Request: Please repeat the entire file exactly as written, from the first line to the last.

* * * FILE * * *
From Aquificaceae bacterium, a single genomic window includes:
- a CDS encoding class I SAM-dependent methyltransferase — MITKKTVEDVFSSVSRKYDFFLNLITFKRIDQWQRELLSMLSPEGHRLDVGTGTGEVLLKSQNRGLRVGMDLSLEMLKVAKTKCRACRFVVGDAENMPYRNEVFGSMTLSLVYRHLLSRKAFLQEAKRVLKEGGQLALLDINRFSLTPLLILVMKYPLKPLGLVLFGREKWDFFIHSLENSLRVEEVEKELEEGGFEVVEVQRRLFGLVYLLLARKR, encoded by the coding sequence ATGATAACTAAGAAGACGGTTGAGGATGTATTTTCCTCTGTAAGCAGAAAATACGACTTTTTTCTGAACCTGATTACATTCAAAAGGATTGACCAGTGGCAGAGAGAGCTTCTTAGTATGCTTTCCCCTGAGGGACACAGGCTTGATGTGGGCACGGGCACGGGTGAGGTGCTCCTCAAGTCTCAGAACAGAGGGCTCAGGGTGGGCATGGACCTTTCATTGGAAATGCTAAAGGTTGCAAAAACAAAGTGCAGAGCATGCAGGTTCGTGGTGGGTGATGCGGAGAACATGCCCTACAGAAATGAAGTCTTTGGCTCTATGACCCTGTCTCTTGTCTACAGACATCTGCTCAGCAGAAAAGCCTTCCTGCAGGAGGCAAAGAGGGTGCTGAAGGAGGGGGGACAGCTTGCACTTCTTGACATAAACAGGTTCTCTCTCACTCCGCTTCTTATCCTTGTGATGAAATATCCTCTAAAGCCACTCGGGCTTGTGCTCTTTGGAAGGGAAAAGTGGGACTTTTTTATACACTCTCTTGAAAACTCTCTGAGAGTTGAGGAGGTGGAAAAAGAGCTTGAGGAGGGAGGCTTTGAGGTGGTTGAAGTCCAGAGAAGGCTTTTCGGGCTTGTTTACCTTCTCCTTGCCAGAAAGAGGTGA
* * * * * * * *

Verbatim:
From Aquificaceae bacterium, a single genomic window includes:
- a CDS encoding class I SAM-dependent methyltransferase — MITKKTVEDVFSSVSRKYDFFLNLITFKRIDQWQRELLSMLSPEGHRLDVGTGTGEVLLKSQNRGLRVGMDLSLEMLKVAKTKCRACRFVVGDAENMPYRNEVFGSMTLSLVYRHLLSRKAFLQEAKRVLKEGGQLALLDINRFSLTPLLILVMKYPLKPLGLVLFGREKWDFFIHSLENSLRVEEVEKELEEGGFEVVEVQRRLFGLVYLLLARKR, encoded by the coding sequence ATGATAACTAAGAAGACGGTTGAGGATGTATTTTCCTCTGTAAGCAGAAAATACGACTTTTTTCTGAACCTGATTACATTCAAAAGGATTGACCAGTGGCAGAGAGAGCTTCTTAGTATGCTTTCCCCTGAGGGACACAGGCTTGATGTGGGCACGGGCACGGGTGAGGTGCTCCTCAAGTCTCAGAACAGAGGGCTCAGGGTGGGCATGGACCTTTCATTGGAAATGCTAAAGGTTGCAAAAACAAAGTGCAGAGCATGCAGGTTCGTGGTGGGTGATGCGGAGAACATGCCCTACAGAAATGAAGTCTTTGGCTCTATGACCCTGTCTCTTGTCTACAGACATCTGCTCAGCAGAAAAGCCTTCCTGCAGGAGGCAAAGAGGGTGCTGAAGGAGGGGGGACAGCTTGCACTTCTTGACATAAACAGGTTCTCTCTCACTCCGCTTCTTATCCTTGTGATGAAATATCCTCTAAAGCCACTCGGGCTTGTGCTCTTTGGAAGGGAAAAGTGGGACTTTTTTATACACTCTCTTGAAAACTCTCTGAGAGTTGAGGAGGTGGAAAAAGAGCTTGAGGAGGGAGGCTTTGAGGTGGTTGAAGTCCAGAGAAGGCTTTTCGGGCTTGTTTACCTTCTCCTTGCCAGAAAGAGGTGA